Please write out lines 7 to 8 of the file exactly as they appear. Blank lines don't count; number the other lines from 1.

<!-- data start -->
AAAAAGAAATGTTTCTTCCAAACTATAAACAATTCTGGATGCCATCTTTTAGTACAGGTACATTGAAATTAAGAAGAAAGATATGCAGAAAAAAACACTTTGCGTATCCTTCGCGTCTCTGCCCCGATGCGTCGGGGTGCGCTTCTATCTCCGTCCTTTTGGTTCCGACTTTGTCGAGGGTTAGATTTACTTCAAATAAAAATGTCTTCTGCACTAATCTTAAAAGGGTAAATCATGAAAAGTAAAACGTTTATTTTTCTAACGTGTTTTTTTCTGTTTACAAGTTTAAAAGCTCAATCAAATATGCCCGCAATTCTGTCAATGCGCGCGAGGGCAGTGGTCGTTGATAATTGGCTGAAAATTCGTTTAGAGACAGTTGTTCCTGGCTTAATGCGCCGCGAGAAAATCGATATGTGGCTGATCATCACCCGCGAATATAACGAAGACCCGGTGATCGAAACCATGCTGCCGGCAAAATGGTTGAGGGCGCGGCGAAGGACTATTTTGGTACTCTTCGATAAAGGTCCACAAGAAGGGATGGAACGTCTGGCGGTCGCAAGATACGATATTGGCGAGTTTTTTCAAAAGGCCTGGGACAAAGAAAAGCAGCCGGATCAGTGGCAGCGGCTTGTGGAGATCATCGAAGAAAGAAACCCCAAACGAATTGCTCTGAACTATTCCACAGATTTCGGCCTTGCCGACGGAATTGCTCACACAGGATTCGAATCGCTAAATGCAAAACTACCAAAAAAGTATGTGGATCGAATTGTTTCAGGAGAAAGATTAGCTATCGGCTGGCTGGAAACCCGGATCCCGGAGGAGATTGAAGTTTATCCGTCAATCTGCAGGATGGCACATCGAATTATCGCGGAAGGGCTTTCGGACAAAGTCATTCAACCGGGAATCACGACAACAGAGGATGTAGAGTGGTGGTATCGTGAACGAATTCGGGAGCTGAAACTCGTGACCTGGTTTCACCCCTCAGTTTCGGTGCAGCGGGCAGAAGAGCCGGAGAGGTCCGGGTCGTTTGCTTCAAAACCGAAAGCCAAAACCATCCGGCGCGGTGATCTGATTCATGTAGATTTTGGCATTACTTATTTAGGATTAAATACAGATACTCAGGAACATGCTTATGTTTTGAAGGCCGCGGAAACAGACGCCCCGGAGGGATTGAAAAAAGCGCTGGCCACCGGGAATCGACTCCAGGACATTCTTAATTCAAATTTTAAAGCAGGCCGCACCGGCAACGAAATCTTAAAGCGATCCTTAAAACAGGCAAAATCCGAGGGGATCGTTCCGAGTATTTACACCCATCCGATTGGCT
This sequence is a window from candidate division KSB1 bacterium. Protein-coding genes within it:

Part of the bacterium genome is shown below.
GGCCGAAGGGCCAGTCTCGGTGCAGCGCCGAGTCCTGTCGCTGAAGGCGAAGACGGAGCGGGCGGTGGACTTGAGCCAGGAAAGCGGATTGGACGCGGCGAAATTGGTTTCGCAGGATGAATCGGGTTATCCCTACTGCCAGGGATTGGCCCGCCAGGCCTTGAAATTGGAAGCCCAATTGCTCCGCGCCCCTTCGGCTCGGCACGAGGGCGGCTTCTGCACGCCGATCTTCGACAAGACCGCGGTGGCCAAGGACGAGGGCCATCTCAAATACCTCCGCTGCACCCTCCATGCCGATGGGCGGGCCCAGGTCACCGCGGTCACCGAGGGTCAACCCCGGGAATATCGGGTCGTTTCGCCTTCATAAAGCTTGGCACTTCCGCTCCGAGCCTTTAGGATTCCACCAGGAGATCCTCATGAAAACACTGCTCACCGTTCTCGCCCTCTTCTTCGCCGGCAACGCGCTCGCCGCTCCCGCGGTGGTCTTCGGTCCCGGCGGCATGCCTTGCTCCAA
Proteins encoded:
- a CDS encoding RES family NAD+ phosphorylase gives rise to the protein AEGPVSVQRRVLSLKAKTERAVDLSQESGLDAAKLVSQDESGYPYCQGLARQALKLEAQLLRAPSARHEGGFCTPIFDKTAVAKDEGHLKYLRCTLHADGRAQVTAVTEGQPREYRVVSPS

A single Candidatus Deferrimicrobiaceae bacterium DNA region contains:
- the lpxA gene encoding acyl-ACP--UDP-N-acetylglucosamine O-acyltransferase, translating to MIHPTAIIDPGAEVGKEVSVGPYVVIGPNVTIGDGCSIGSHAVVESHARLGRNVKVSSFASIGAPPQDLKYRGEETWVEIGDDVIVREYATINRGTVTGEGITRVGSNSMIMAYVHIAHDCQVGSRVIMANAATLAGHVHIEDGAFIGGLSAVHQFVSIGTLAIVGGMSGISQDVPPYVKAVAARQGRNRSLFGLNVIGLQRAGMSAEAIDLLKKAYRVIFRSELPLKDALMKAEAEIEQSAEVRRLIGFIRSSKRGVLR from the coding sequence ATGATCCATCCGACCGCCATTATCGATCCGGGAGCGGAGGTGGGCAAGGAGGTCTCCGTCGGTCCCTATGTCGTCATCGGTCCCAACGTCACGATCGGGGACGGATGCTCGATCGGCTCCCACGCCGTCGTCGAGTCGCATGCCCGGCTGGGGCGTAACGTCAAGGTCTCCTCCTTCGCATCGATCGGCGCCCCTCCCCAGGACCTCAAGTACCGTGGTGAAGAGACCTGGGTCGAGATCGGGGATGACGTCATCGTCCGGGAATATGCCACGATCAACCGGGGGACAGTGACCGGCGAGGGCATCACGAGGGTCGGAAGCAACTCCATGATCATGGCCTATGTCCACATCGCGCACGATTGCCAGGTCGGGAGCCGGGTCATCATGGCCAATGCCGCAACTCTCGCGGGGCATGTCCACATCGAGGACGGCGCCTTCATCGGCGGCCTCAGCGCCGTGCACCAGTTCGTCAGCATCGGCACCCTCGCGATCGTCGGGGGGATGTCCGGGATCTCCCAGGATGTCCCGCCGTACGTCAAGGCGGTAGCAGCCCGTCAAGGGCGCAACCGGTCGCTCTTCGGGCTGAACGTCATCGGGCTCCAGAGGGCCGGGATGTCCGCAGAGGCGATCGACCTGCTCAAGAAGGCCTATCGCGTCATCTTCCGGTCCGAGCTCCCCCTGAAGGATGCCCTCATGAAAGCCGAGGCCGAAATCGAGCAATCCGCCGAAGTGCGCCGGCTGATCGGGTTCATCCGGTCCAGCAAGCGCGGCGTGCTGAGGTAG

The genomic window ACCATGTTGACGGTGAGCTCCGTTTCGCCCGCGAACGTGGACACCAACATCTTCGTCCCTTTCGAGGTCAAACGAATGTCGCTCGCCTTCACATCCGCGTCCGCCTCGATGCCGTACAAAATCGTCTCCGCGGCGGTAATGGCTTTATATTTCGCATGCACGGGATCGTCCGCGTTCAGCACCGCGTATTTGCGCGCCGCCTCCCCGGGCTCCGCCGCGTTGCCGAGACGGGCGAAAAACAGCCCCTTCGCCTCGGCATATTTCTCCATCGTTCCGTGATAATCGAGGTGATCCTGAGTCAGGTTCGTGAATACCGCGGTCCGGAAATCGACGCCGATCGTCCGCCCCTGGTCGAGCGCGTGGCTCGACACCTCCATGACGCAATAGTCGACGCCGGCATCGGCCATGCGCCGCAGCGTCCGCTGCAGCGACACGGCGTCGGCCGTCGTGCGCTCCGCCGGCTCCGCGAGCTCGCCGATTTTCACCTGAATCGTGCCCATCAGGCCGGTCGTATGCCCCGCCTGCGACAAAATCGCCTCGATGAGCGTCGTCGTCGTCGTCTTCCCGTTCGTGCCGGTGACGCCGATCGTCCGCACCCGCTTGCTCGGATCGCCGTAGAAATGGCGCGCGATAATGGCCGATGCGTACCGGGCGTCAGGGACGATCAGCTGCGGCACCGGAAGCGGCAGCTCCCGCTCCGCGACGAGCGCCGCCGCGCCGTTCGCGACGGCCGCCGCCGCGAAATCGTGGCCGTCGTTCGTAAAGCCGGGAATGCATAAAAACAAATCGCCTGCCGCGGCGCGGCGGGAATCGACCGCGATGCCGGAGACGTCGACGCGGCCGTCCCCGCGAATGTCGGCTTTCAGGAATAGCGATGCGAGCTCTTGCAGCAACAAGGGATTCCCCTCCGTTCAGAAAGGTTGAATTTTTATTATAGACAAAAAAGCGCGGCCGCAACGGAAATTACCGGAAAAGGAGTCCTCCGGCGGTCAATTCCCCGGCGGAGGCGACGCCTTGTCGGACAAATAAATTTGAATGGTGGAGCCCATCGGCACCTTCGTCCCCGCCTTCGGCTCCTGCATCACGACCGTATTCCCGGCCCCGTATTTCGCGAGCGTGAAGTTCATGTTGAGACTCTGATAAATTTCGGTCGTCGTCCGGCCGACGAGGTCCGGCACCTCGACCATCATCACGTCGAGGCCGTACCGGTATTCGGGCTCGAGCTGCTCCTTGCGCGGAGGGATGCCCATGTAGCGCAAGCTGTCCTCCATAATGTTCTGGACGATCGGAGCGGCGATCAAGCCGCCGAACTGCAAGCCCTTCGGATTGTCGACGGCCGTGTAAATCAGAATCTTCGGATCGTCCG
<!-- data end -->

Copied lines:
A single Candidatus Deferrimicrobiaceae bacterium DNA region contains:
- the lpxA gene encoding acyl-ACP--UDP-N-acetylglucosamine O-acyltransferase, translating to MIHPTAIIDPGAEVGKEVSVGPYVVIGPNVTIGDGCSIGSHAVVESHARLGRNVKVSSFASIGAPPQDLKYRGEETWVEIGDDVIVREYATINRGTVTGEGITRVGSNSMIMAYVHIAHDCQVGSRVIMANAATLAGHVHIEDGAFIGGLSAVHQFVSIGTLAIVGGMSGISQDVPPYVKAVAARQGRNRSLFGLNVIGLQRAGMSAEAIDLLKKAYRVIFRSELPLKDALMKAEAEIEQSAEVRRLIGFIRSSKRGVLR from the coding sequence ATGATCCATCCGACCGCCATTATCGATCCGGGAGCGGAGGTGGGCAAGGAGGTCTCCGTCGGTCCCTATGTCGTCATCGGTCCCAACGTCACGATCGGGGACGGATGCTCGATCGGCTCCCACGCCGTCGTCGAGTCGCATGCCCGGCTGGGGCGTAACGTCAAGGTCTCCTCCTTCGCATCGATCGGCGCCCCTCCCCAGGACCTCAAGTACCGTGGTGAAGAGACCTGGGTCGAGATCGGGGATGACGTCATCGTCCGGGAATATGCCACGATCAACCGGGGGACAGTGACCGGCGAGGGCATCACGAGGGTCGGAAGCAACTCCATGATCATGGCCTATGTCCACATCGCGCACGATTGCCAGGTCGGGAGCCGGGTCATCATGGCCAATGCCGCAACTCTCGCGGGGCATGTCCACATCGAGGACGGCGCCTTCATCGGCGGCCTCAGCGCCGTGCACCAGTTCGTCAGCATCGGCACCCTCGCGATCGTCGGGGGGATGTCCGGGATCTCCCAGGATGTCCCGCCGTACGTCAAGGCGGTAGCAGCCCGTCAAGGGCGCAACCGGTCGCTCTTCGGGCTGAACGTCATCGGGCTCCAGAGGGCCGGGATGTCCGCAGAGGCGATCGACCTGCTCAAGAAGGCCTATCGCGTCATCTTCCGGTCCGAGCTCCCCCTGAAGGATGCCCTCATGAAAGCCGAGGCCGAAATCGAGCAATCCGCCGAAGTGCGCCGGCTGATCGGGTTCATCCGGTCCAGCAAGCGCGGCGTGCTGAGGTAG